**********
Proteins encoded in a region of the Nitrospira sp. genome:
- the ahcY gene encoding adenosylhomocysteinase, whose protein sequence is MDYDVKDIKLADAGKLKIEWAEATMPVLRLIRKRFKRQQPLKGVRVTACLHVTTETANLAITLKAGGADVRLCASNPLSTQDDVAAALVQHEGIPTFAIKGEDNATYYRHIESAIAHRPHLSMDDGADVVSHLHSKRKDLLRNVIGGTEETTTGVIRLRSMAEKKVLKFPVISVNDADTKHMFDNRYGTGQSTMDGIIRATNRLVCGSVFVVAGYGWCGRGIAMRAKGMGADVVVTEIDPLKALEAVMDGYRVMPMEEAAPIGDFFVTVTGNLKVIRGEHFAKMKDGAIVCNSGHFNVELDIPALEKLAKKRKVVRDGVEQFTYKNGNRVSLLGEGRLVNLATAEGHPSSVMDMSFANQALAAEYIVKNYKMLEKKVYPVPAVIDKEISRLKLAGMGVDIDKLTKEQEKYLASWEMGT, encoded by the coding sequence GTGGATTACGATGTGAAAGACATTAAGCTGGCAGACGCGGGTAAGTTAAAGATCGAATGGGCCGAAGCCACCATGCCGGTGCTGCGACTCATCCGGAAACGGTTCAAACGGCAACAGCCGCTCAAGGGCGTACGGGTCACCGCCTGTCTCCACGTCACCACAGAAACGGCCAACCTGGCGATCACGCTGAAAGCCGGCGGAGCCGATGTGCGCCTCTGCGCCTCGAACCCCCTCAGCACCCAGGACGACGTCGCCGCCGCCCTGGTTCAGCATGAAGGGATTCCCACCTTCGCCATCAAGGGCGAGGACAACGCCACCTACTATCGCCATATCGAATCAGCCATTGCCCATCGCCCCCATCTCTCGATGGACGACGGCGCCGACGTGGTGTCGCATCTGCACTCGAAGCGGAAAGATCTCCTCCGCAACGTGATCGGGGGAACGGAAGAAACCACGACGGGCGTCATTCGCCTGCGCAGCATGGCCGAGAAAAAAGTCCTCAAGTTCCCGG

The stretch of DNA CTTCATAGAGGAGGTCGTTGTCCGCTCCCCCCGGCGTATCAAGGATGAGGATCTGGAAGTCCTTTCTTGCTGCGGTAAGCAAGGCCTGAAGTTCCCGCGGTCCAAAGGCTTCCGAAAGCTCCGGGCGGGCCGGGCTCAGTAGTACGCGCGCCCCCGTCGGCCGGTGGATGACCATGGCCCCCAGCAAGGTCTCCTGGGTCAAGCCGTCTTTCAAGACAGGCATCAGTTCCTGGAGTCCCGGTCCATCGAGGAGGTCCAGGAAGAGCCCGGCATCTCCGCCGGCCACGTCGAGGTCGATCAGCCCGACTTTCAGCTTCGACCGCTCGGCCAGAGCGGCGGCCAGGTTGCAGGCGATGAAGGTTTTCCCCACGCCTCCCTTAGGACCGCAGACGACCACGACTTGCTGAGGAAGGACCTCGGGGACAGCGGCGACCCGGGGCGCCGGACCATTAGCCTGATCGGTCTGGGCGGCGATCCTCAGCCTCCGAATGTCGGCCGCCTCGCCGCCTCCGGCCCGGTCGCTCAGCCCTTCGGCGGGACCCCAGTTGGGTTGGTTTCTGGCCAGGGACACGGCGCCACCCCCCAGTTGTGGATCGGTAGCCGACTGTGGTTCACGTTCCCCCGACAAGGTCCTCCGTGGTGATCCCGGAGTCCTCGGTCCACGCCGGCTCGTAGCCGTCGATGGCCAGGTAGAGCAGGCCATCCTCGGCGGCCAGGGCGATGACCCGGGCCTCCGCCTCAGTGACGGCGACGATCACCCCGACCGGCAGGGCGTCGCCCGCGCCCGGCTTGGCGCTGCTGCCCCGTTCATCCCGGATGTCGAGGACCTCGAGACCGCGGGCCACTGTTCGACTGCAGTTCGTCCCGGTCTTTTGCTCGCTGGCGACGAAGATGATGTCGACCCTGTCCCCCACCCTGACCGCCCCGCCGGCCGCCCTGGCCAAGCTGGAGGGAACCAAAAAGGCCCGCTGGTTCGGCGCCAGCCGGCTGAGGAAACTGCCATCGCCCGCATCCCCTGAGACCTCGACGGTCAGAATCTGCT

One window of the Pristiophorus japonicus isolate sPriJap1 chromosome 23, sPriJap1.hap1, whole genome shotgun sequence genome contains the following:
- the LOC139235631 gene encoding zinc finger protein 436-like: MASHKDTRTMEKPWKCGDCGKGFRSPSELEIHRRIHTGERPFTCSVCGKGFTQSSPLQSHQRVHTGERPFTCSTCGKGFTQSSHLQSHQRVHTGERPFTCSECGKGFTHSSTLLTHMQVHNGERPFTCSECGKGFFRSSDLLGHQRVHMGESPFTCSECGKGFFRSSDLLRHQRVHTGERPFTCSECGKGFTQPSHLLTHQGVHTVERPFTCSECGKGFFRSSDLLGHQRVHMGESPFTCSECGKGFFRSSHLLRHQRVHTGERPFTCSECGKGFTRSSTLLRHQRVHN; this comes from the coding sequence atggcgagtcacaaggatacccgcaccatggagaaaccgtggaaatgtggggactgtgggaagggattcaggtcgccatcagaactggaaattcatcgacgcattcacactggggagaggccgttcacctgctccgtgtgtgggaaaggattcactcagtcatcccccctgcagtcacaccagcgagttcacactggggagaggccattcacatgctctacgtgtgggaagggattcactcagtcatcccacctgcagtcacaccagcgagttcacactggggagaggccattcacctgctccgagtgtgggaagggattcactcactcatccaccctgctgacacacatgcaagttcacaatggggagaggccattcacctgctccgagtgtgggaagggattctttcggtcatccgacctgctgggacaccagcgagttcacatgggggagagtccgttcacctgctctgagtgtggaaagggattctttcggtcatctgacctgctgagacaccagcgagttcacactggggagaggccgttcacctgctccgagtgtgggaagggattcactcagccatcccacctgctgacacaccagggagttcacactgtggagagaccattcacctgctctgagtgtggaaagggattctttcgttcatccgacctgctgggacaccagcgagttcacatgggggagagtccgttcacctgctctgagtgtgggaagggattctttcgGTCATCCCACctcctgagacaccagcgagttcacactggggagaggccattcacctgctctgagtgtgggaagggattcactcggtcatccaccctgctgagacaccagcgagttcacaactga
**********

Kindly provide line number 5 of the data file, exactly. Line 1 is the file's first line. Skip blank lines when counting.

- the LOC139235631 gene encoding zinc finger protein 436-like: MASHKDTRTMEKPWKCGDCGKGFRSPSELEIHRRIHTGERPFTCSVCGKGFTQSSPLQSHQRVHTGERPFTCSTCGKGFTQSSHLQSHQRVHTGERPFTCSECGKGFTHSSTLLTHMQVHNGERPFTCSECGKGFFRSSDLLGHQRVHMGESPFTCSECGKGFFRSSDLLRHQRVHTGERPFTCSECGKGFTQPSHLLTHQGVHTVERPFTCSECGKGFFRSSDLLGHQRVHMGESPFTCSECGKGFFRSSHLLRHQRVHTGERPFTCSECGKGFTRSSTLLRHQRVHN; this comes from the coding sequence atggcgagtcacaaggatacccgcaccatggagaaaccgtggaaatgtggggactgtgggaagggattcaggtcgccatcagaactggaaattcatcgacgcattcacactggggagaggccgttcacctgctccgtgtgtgggaaaggattcactcagtcatcccccctgcagtcacaccagcgagttcacactggggagaggccattcacatgctctacgtgtgggaagggattcactcagtcatcccacctgcagtcacaccagcgagttcacactggggagaggccattcacctgctccgagtgtgggaagggattcactcactcatccaccctgctgacacacatgcaagttcacaatggggagaggccattcacctgctccgagtgtgggaagggattctttcggtcatccgacctgctgggacaccagcgagttcacatgggggagagtccgttcacctgctctgagtgtggaaagggattctttcggtcatctgacctgctgagacaccagcgagttcacactggggagaggccgttcacctgctccgagtgtgggaagggattcactcagccatcccacctgctgacacaccagggagttcacactgtggagagaccattcacctgctctgagtgtggaaagggattctttcgttcatccgacctgctgggacaccagcgagttcacatgggggagagtccgttcacctgctctgagtgtgggaagggattctttcgGTCATCCCACctcctgagacaccagcgagttcacactggggagaggccattcacctgctctgagtgtgggaagggattcactcggtcatccaccctgctgagacaccagcgagttcacaactga